Save this picture!© Toshiyuki Yano+ 19 Share ShareFacebookTwitterPinterestWhatsappMailOrhttps://www.archdaily.com/803813/court-house-koizumisekkei Clipboard Houses Area: 132 m² Year Completion year of this architecture project Manufacturers: MUJI, PanasonicSave this picture!© Toshiyuki YanoRecommended ProductsEnclosures / Double Skin FacadesIsland Exterior FabricatorsCurtain Wall Facade SystemsEnclosures / Double Skin FacadesFranken-SchotterFacade System – LINEAEnclosures / Double Skin FacadesRodecaRound Facade at Omnisport Arena ApeldoornEnclosures / Double Skin FacadesAlucoilStructural Honeycomb Panels – LarcoreText description provided by the architects. For this house project, we’ve tried to create a new relation between indoor basketball court and living house. The layout arrangement of this house is inspired by typical gymnasium layouts, where we have the indoor basketball court planned in centre core space of the house, with rooms located on opposite sides of the court.Save this picture!© Toshiyuki YanoSave this picture!SectionSave this picture!© Toshiyuki YanoThe house is designed with a unique scale, which makes it hard to define whether the interior space is grand or narrow; the basketball court is ¼ the size of a regular basketball court, with a 3050mm high basketball ring, and a 6000mm high ceiling, which is even large enough to play free-throws. The centre court is also designed to be multi-purpose, with a possibility in becoming a home library, and more possibilities to be explored by the client over time.Save this picture!© Toshiyuki YanoProject gallerySee allShow lessBed One Block Hostel / A MILLIMETRESelected ProjectsBardon House / Bureau ProbertsSelected Projects Share CopyHouses•Shizuoka, Japan “COPY” 2015 Japan Projects Architects: KOIZUMISEKKEI Area Area of this architecture project “COPY” Photographs: Toshiyuki Yano Manufacturers Brands with products used in this architecture project ArchDaily Photographs ShareFacebookTwitterPinterestWhatsappMailOrhttps://www.archdaily.com/803813/court-house-koizumisekkei Clipboard Year: Court House / KOIZUMISEKKEI Court House / KOIZUMISEKKEISave this projectSaveCourt House / KOIZUMISEKKEI CopyAbout this officeKOIZUMISEKKEIOfficeFollowProductsWoodConcrete#TagsProjectsBuilt ProjectsSelected ProjectsResidential ArchitectureHousesShizuokaJapanPublished on January 27, 2017Cite: “Court House / KOIZUMISEKKEI” 26 Jan 2017. ArchDaily. Accessed 11 Jun 2021.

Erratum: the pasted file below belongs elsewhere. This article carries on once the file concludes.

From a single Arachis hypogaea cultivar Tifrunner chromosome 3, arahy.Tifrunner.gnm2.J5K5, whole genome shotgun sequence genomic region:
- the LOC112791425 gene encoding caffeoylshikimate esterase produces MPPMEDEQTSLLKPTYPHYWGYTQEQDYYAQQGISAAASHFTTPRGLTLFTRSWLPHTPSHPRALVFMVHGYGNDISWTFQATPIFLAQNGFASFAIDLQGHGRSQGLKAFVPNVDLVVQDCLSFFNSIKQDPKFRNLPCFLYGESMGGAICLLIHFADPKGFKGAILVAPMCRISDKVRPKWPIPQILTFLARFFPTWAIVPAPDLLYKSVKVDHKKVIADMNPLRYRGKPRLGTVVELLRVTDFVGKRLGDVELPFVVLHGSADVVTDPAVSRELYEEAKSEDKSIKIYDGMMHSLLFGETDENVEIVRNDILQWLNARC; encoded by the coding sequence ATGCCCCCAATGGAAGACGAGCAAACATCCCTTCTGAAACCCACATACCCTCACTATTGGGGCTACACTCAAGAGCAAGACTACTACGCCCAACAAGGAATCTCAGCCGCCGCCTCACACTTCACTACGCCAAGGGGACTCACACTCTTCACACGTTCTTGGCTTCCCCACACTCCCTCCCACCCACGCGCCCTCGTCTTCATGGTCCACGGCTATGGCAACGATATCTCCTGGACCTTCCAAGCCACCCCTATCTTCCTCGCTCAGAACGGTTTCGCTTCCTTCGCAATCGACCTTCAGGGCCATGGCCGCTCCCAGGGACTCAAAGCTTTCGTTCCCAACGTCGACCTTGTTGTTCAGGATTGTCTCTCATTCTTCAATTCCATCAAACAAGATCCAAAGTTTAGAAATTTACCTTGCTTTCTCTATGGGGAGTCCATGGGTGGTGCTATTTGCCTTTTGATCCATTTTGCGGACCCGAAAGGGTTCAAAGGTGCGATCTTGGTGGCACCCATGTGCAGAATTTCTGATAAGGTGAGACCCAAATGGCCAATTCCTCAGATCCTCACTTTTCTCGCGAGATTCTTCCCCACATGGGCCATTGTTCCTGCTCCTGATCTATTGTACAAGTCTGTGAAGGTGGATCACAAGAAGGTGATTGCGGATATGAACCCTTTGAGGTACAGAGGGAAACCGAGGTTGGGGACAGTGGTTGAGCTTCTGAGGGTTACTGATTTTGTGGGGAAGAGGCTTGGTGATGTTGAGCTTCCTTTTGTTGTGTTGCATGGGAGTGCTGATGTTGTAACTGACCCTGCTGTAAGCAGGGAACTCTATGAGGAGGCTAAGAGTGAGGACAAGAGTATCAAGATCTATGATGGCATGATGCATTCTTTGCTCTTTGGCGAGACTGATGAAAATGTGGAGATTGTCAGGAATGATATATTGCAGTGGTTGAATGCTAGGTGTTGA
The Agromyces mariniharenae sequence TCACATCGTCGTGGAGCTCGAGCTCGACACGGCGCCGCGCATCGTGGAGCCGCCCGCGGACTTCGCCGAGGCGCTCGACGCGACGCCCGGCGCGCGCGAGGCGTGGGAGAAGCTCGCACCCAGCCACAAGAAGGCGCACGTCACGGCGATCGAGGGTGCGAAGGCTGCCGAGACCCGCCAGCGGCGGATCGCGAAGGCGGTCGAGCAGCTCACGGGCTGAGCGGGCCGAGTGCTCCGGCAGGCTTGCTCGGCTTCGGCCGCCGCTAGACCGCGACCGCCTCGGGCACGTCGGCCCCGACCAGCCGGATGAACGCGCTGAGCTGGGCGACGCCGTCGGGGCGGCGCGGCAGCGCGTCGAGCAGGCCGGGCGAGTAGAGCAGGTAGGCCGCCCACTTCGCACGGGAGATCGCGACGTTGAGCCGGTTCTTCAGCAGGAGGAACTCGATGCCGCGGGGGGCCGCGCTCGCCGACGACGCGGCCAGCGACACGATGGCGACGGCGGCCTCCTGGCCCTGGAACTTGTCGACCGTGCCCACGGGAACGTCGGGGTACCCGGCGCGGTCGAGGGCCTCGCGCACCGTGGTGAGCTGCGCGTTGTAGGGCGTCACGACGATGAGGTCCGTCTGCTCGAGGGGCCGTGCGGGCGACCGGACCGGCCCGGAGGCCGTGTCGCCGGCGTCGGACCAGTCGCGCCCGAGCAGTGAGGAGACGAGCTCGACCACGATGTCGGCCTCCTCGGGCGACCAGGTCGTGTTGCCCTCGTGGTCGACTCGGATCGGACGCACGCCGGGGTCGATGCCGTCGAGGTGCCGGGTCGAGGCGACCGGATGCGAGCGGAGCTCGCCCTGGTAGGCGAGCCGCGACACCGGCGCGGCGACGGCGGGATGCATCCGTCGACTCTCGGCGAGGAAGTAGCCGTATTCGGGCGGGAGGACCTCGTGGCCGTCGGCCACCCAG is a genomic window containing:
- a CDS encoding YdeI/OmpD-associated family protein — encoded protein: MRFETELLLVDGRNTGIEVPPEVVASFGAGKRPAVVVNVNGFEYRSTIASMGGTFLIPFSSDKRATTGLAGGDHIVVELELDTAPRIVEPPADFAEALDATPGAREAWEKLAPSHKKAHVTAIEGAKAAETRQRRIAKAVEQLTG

Save this picture!© Ricardo Oliveira Alves+ 35Curated by Matheus Pereira Share Projects Save this picture!© Ricardo Oliveira AlvesText description provided by the architects. Sea Front Villa gets its name by being a unique front line luxury property overlooking the sea. It’s located in Quinta da Marinha, a well-known selected resort in the Estoril – Cascais area, considered the Portuguese Riviera for its lovely dune extended beaches, ancient enchanting palaces, and refined lifestyle. Laying in a plot of land of 3.050 m2 and built area of 1.068 m2, this twelve room family house was intended to be a showcase for elegant, contemporary architecture and design.Save this picture!© Ricardo Oliveira AlvesIn order to fulfill this expectation, the project would respect the amazing beauty of the sea view and natural surroundings, by using pure, well-framed lines, big volume of fenestration and glass, as a special feature.Save this picture!© Ricardo Oliveira AlvesSave this picture!Ground Floor PlanSave this picture!© Ricardo Oliveira AlvesTo serve this indoor-outdoor dialectic purpose, we have specifically elaborated extra slim window frames, of almost non-existent expression, to allow huge spans of glass instead of walls but with dilution in the space that usually frames don’t have. Also, materials and finishes were sourced from around the world and selected for their quality as for beauty, rarity, and sustainability. Warm woods cover the floor, ceilings, and wardrobes, unifying and enlarging the rooms while adding a peaceful, natural quality to living spaces.Save this picture!© Ricardo Oliveira AlvesAll sanitary facilities were covered with marble coming from chosen stone blocks (including a Thasssos block) of which all sections were previously defined, then cut and executed to measure, customizing each bathroom. Some other options and extras reinforce the projects differential aspect, like extended ceiling height or floor-to-ceiling door. Another example is the bathroom equipment with high-performance shower and extra-large tubs, a stunning range of chrome and nickel bathroom fittings.Save this picture!© Ricardo Oliveira AlvesFurthermore, the villa contains simple life-enhancing technology for people who are not technically aware, yet want to enjoy the benefits of modern life. For instance, light and temperature are balanced by detectors that help ensure the property is constantly comfortable. Light levels, inside and outside the property, are controlled and all the window blinds are automatically corrected, to prevent sunlight damage to decoration and furniture. Also, certain windows are opened or closed, to maintain ventilation and keep the villa cool with minimal environmental impact.Save this picture!© Ricardo Oliveira AlvesThe ground floor features the dining room, living room, one toilet, three bedrooms, one suite, an office, a fantastic inner garden and a large and modern kitchen with an island. All oriented towards the sea and outdoor deck to provide a true sense of seamless indoor-outdoor living. A further two bedroom, two bedroom suites, including the fantastic master suite with a generously sized dressing room, are found on the second floor, along with a private terrace over the Atlantic ocean.Save this picture!© Ricardo Oliveira AlvesThe ground floor features the dining room, living room, one toilet, three bedrooms, one suite, an office, a fantastic inner garden and a large and modern kitchen with an island. All oriented towards the sea and outdoor deck to provide a true sense of seamless indoor-outdoor living. A further two bedroom, two bedroom suites, including the fantastic master suite with a generously sized dressing room, are found on the second floor, along with a private terrace over the Atlantic ocean.Save this picture!© Ricardo Oliveira AlvesProject gallerySee allShow less360° Viewpoint / WaterScales arquitectosSelected ProjectsUluwatu House / SAOTASelected Projects Share Sea Front Villa / ARQ TAILOR’S Architecture & InteriorsSave this projectSaveSea Front Villa / ARQ TAILOR’S Architecture & Interiors Manufacturers: Facal, Jular, Porcelanosa Grupo, SCIC, Tons de Pedra Photographs CopyHouses•Cascais, Portugal “COPY” 2018 Architects: ARQ TAILOR’S Architecture & Interiors Year Completion year of this architecture project ArchDaily Year: ShareFacebookTwitterPinterestWhatsappMailOrhttps://www.archdaily.com/918277/sea-front-villa-arq-tailors-architecture-and-interiors Clipboard Portugal Ana Castro Alegre Lead Architect: “COPY” Sea Front Villa / ARQ TAILOR’S Architecture & Interiors Houses ShareFacebookTwitterPinterestWhatsappMailOrhttps://www.archdaily.com/918277/sea-front-villa-arq-tailors-architecture-and-interiors Clipboard Photographs: Ricardo Oliveira Alves Manufacturers Brands with products used in this architecture project CopyAbout this officeARQ TAILOR’S Architecture & InteriorsOfficeFollowProductConcrete#TagsProjectsBuilt ProjectsSelected ProjectsResidential ArchitectureHousesCascaisPortugalPublished on June 03, 2019Cite: “Sea Front Villa / ARQ TAILOR’S Architecture & Interiors” [Casa em Frente ao Mar / ARQ TAILOR’S Architecture & Interiors] 03 Jun 2019. ArchDaily. Accessed 11 Jun 2021.